“The four most dangerous words in investing are, ‘It’s different this time’” – Sir John Templeton
Sir Templeton’s famous axiom is typically used to drive home a warning to investors to not get complacent with ascendant equity returns. Behavioral biases being what they are, strong recent returns from an investment often lead us to believe that they will continue on ad infinitum and ignore the reality that investing often comes with risk and volatility. Complacency with any investing plan can be problematic and is one of the reasons we constantly monitor the economy, market valuations, and corporate profitability, among many other factors, as we tactically manage our client portfolios.
However, those who use Templeton’s quote to perpetually warn against looming bear markets ignore the fact that it is always different this time around. What do we mean by that? Recently, the specter of a second tech bubble has been coming to the forefront of some financial publications. There have been some concerns that the recent strong performance from the FAANG stocks – Facebook, Apple, Amazon, Netflix, and Google – is a repeat of the late 90’s tech bubble. Indeed we have cautioned about the momentum in tech sector and its prevalence across factor and market cap weighted strategies. However, it really is different this time when it comes to performance and valuations in tech compared to the 90’s bubble. The following graphic from Oppenheimer Funds illustrates the discrepancy in valuations between the late 90’s and present, as well as the difference in returns.
The average price to sales ratio for major tech investments in the late 90’s was sixteen times compared to just five times at present. Returns were also significantly more euphoric then as well, with returns for large tech stocks clocking in at 389%, five years into the tech bubble, compared to 138% for the FAANG stocks, now.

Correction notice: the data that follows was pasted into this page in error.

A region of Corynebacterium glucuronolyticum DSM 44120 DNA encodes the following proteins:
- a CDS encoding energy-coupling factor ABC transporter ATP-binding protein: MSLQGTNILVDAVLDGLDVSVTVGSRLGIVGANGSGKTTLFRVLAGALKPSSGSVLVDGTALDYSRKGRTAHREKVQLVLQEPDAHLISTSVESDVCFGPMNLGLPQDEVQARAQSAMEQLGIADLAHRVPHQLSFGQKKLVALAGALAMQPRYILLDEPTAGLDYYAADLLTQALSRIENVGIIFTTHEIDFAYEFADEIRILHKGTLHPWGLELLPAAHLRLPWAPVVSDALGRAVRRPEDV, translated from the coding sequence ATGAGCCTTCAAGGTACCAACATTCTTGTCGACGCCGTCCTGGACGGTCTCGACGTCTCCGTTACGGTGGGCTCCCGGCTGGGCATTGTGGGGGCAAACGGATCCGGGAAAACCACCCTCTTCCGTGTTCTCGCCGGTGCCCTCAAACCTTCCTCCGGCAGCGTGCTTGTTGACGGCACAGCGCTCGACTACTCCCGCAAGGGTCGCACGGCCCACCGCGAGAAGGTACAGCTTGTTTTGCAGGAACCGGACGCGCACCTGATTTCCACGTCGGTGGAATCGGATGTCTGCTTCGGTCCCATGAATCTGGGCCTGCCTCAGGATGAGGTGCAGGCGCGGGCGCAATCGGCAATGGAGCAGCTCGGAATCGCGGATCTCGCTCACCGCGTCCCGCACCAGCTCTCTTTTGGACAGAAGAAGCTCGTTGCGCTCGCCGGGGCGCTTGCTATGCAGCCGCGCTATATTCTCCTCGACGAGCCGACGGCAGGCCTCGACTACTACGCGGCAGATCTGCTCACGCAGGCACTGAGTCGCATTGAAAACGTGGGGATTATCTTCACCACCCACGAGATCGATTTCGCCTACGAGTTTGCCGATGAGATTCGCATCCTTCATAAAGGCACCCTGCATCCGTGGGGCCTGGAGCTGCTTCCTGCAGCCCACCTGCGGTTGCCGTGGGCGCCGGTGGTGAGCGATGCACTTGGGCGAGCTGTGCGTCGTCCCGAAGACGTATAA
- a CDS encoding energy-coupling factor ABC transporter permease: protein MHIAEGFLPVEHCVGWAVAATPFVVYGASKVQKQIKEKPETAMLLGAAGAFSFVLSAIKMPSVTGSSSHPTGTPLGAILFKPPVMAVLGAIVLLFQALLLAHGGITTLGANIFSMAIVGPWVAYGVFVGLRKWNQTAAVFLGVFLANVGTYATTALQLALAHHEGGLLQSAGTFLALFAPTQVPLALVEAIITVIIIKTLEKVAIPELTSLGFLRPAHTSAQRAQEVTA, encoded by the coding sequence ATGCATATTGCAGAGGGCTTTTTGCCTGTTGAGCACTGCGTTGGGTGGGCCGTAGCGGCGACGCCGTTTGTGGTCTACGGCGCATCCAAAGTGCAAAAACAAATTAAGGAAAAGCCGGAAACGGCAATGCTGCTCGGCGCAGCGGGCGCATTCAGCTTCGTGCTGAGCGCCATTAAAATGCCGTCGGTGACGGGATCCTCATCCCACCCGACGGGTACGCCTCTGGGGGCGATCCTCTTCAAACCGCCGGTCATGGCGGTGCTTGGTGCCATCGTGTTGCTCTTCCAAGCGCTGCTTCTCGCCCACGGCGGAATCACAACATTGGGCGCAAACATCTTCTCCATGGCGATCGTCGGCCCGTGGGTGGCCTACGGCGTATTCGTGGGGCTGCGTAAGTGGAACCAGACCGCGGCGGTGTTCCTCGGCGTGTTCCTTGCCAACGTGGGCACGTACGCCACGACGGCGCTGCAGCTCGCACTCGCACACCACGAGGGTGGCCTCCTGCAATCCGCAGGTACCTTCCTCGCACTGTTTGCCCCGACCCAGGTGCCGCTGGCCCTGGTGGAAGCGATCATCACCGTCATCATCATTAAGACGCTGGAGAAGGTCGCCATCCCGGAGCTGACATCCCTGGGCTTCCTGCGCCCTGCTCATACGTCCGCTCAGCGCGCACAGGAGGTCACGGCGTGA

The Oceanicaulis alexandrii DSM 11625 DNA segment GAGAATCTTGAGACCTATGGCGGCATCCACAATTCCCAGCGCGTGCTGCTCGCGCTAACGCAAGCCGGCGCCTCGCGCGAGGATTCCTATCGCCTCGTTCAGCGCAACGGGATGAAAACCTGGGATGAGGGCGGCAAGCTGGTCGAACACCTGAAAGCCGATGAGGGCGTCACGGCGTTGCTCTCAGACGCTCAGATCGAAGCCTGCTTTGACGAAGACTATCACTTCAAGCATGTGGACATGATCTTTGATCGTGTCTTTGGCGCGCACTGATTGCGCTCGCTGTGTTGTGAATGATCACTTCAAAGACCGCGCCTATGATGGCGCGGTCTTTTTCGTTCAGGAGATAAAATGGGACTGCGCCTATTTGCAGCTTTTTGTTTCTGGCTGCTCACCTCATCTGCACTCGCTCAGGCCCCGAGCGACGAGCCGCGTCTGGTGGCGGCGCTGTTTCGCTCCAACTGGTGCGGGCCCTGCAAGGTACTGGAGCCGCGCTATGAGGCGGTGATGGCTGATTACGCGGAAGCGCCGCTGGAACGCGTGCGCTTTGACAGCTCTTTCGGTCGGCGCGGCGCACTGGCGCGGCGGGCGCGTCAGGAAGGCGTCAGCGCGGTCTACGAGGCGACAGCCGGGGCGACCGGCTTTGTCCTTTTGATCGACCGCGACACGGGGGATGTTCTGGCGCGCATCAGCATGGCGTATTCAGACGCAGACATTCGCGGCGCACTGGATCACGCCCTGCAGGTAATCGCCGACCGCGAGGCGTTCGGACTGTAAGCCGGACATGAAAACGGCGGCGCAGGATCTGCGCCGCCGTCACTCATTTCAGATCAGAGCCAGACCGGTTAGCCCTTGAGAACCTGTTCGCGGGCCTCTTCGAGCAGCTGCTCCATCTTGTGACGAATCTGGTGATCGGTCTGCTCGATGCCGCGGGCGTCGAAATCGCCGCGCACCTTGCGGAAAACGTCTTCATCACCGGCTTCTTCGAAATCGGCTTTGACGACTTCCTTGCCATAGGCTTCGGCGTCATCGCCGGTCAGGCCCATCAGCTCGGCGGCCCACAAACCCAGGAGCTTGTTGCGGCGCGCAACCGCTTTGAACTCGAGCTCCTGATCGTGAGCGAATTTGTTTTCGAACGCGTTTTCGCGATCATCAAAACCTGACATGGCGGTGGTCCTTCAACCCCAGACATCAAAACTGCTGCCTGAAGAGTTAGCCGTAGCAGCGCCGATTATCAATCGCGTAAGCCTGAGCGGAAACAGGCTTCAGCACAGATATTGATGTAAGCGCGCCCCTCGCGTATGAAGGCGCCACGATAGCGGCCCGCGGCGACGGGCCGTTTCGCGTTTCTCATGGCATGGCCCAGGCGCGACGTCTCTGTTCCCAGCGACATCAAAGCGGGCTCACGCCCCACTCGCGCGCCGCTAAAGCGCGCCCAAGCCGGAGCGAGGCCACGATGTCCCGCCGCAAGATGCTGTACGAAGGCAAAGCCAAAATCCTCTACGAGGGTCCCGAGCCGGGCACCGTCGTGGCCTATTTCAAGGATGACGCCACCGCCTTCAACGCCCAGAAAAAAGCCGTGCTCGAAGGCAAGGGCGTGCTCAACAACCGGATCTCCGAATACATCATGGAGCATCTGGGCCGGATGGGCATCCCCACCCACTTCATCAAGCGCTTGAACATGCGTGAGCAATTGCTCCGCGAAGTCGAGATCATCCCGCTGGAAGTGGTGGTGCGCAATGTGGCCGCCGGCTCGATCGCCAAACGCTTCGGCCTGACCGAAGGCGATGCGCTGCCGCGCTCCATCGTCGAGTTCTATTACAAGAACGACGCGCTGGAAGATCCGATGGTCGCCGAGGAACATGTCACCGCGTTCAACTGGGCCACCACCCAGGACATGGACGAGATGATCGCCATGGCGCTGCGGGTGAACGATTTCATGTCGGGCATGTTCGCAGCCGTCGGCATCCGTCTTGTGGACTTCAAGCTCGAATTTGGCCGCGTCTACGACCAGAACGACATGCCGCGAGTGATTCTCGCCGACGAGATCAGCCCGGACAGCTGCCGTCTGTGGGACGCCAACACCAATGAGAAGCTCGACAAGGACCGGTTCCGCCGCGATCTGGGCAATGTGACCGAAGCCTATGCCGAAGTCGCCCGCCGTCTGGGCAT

This does not mean that we plan to chase returns in the best-performing tech stocks. They may be due for underperformance or continue to post stellar returns. Trying to predict short-term returns can be a fool’s errand and that is why we diversify our portfolios across sectors, market caps, countries, and asset classes. We noted last month that international and emerging market equities have been out of favor during this bull market, while tech has shined. We continue to think that global equities, among other areas such as energy pipelines and small cap value, are trading at attractive discounts with favorable long-term return prospects. The key takeaway is that a well-diversified investor is always going to have positions in their portfolio that they love (like tech right now) and that they cast a skeptical eye towards (like energy right now). Sir Templeton was right to warn about thinking the good times will last forever, but we don’t see it as time for undue concern yet. While history rarely repeats, it often rhymes and as a result, we continue to rotate into undervalued asset classes in client portfolios and focus on long-term real return while participating in sensible growth opportunities.
Investment Advisory services offered by Independent Financial Partners (IFP), a Registered Investment Advisor. Wharton Hill and IFP are separate entities. The opinions voiced in this material are for general information only and are not intended to provide specific advice or recommendations for any individual. To determine which investment(s) may be appropriate for you, consult your financial advisor prior to investing.